The folks at Pew found largely the same. Thus, the UMC under the Traditional Plan is more likely to actually attract those needing to hear the clear teaching of God’s Word and see it practiced. Research shows this is not by coincidence.

Churches That Stand Firm Grow

Some Canadian sociologists of religion wanted to see which mainline churches have been declining and which are growing. The strength and clarity in their findings wrote the study’s title: “Theology Matters.”

These scholars found that, while most mainline congregations have long been hemorrhaging members by the millions, a few have actually been growing. The primary difference? Theological conservatism. People are voting with their feet, hoofing it to the mainline churches that still teach, preach, and practice historic Christianity.

Another fact the UMC leadership clearly learned from the Anglican debacle was that their faith is not just a white phenomenon of the Northern Hemisphere. Both churches, along with most all other Christian traditions, are exploding (not literally, but almost!) in the global south, particularly on the African continent.

The wing of the Anglican Church led by these brave, resolute African bishops now outnumbers those identified with England. They have more churches, larger and more lively ones, and more seminaries. The power base of the Anglican Church has undeniably shifted to Nigeria, that tradition’s most dominant body.

These African bishops are having tremendous success here in the United States, also, as more U.S. Anglicans align themselves under their faithful oversight and care. The Guardian could not help noting in 2016 that the African bishops who left the Church of England were not so much “leaving the Anglican Communion, but walking out of its funeral.” The UMC leadership noted it also.

Will the Real Colonialist Please Stand Up?

For all the talk coming from the left about the evils of Western colonialism, they are zealots enforcing their sexual colonialism upon the developing world, with a dose of racism. At a meeting of liberal clergy in San Francisco some years ago, it was pointed out by one conferee that it was “those African bishops” who were the primary obstacle to accomplishing their agenda and that they needed to be dealt with.

At another gathering in New York City on the topic of blessing gay sex in the Anglican Church, a deeply frustrated white, gay Episcopalian announced in his session that the African bishops must stop “monkeying around” with the rest of the church. He also said these words: “All I have to say to these bishops is: Go back to the jungle where you came from.”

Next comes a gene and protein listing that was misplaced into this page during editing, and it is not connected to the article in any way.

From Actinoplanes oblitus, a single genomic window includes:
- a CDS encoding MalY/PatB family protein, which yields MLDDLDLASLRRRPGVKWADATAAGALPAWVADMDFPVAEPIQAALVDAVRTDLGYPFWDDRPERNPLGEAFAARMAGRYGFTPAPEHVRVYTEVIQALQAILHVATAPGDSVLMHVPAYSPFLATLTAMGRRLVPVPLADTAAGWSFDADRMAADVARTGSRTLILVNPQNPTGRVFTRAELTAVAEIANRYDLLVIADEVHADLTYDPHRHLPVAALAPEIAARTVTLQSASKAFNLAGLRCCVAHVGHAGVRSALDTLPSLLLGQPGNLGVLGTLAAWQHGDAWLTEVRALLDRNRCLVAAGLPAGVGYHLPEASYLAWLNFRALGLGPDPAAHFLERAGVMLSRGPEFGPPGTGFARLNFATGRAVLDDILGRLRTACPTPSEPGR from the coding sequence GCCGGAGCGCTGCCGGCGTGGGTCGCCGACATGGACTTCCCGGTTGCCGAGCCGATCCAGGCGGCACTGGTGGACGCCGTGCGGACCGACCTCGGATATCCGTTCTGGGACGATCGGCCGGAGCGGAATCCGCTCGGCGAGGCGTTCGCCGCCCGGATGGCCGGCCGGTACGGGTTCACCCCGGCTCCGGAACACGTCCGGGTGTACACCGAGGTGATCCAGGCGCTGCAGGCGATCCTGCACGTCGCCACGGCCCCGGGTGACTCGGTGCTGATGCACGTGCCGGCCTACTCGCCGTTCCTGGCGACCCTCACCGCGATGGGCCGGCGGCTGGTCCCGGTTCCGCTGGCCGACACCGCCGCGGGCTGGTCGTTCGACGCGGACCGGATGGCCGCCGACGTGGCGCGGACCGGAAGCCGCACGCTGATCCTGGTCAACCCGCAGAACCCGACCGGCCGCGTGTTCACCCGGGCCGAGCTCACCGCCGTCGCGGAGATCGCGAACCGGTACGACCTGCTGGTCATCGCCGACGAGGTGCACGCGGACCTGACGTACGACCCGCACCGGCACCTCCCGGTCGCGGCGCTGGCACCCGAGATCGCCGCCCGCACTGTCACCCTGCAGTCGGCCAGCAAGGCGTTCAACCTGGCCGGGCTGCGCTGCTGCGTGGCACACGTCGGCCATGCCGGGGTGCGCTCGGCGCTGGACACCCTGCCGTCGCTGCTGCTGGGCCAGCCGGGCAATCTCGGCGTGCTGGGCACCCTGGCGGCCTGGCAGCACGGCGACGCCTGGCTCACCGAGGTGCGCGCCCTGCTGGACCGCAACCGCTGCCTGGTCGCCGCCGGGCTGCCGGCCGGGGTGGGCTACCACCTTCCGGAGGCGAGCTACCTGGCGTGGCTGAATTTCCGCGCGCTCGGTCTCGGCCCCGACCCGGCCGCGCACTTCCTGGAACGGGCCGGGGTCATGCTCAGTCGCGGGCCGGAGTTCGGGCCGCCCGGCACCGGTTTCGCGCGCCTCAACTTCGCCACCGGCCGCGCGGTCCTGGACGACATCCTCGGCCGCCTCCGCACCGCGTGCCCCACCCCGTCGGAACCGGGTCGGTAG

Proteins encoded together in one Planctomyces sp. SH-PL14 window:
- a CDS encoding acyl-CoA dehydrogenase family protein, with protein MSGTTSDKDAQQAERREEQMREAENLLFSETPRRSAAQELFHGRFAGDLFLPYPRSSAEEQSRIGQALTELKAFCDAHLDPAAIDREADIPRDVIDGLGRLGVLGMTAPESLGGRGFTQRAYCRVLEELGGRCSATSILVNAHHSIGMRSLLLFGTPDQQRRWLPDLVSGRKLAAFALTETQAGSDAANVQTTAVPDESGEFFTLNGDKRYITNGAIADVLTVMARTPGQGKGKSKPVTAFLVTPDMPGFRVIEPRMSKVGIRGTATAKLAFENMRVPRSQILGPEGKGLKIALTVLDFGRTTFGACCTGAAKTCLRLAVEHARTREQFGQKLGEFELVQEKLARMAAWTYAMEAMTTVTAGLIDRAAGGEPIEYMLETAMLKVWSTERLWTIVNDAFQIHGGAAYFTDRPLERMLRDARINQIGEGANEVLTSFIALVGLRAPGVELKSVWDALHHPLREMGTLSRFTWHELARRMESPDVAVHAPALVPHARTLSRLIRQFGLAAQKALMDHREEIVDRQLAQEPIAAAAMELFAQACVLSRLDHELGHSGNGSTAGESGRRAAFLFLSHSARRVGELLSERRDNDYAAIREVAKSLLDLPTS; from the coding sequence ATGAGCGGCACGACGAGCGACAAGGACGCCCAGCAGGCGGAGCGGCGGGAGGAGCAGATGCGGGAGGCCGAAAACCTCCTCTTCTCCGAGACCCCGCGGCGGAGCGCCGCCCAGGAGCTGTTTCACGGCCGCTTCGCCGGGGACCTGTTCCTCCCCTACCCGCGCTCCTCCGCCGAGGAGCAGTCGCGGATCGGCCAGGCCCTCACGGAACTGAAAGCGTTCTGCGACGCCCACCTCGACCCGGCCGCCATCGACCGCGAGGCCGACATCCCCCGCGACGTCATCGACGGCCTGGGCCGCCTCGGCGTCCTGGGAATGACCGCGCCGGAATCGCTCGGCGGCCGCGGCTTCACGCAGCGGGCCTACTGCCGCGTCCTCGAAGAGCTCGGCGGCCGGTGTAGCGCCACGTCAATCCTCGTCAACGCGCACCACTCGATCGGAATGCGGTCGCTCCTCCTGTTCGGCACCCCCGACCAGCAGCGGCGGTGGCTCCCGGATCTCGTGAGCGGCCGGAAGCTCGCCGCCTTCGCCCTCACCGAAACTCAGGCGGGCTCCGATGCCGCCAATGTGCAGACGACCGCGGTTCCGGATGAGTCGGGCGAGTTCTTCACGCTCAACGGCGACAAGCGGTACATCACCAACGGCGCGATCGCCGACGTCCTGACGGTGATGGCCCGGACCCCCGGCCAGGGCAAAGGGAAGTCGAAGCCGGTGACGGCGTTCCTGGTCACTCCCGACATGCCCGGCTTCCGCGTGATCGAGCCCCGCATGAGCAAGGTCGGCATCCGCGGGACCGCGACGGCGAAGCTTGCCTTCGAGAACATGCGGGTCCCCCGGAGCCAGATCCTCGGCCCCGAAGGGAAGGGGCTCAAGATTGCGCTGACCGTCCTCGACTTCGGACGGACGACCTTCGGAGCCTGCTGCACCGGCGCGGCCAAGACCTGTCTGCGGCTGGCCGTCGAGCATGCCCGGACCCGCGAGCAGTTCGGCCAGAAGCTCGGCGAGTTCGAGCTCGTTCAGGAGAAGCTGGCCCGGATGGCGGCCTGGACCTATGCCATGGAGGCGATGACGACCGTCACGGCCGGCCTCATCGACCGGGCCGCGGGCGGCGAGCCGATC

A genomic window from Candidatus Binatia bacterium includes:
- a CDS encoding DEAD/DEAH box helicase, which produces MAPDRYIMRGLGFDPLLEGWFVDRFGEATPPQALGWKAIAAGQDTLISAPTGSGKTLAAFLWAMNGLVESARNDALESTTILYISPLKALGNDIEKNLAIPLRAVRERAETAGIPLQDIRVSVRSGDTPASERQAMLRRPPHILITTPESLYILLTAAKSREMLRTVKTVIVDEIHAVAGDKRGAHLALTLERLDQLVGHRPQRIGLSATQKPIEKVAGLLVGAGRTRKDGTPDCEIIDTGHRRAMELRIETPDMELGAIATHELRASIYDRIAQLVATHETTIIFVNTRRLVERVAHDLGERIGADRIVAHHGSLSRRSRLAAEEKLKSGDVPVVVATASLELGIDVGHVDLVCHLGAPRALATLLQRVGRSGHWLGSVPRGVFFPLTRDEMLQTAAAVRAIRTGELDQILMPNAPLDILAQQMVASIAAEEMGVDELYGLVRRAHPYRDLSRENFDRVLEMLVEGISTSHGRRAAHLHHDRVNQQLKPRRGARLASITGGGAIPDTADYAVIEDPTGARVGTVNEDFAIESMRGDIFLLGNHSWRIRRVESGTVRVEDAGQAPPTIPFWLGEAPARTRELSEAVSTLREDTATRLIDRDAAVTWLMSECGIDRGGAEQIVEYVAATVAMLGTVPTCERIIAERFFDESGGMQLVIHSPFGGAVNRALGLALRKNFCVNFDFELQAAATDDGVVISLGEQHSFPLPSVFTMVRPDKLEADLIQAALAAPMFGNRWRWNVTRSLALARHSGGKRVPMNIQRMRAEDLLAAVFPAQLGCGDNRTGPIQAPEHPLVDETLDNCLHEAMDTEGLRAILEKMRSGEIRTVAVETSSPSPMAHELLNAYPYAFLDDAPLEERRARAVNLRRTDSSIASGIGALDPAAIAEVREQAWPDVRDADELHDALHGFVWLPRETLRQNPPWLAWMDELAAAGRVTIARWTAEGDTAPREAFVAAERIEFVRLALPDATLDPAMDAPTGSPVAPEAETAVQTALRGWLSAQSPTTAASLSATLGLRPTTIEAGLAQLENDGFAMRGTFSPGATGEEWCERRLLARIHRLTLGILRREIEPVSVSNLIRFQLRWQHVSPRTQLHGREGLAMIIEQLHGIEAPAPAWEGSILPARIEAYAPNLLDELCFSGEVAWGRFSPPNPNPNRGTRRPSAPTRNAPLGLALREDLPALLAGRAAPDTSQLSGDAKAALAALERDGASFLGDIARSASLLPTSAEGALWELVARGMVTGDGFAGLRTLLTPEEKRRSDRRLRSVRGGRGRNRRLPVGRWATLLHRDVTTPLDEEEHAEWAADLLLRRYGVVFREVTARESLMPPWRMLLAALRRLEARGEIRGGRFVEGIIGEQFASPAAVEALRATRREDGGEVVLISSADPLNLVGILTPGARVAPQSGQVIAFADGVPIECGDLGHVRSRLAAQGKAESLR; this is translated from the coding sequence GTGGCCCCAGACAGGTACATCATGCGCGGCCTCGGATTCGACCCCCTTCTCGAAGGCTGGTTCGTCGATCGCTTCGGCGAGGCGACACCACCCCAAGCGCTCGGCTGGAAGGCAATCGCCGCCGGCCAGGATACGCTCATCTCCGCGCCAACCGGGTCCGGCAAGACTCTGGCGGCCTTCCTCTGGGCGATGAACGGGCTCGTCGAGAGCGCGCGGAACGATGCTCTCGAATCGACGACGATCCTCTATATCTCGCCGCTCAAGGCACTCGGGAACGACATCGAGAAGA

This paternalism continues full-bore today. Just before the UMC vote in St. Louis last week, Dr. Jerry P. Kulah, dean of the Gbarnga School of Theology at the United Methodist University in Liberia, spoke these powerful words to his fellow church leaders:

Friends, please hear me, we Africans are not afraid of our sisters and brothers who identify as lesbian, gay, bi-sexual, transgendered, questioning, or queer. … But we know of no compelling arguments for forsaking our church’s understanding of Scripture and the teachings of the church universal.

[W]e Africans are not children in need of western enlightenment when it comes to the church’s sexual ethics. We do not need to hear a progressive U.S. bishop lecture us about our need to ‘grow up.’

No they do not, and neither does the rest of the body of Christ throughout the world. As the gay lobby works overtime to construct a whole other gospel, they should have the integrity to admit their project is at great odds with mere Christianity and go join the Unitarians. There’s all kinds of room over there.

Glenn T. Stanton is a Federalist senior contributor who writes and speaks about family, gender, and art, is the director of family formation studies at Focus on the Family, and is the author of eight books including "The Ring Makes All the Difference" (Moody, 2011) and "Loving My LGBT Neighbor" (Moody, 2014). He blogs at glenntstanton.com.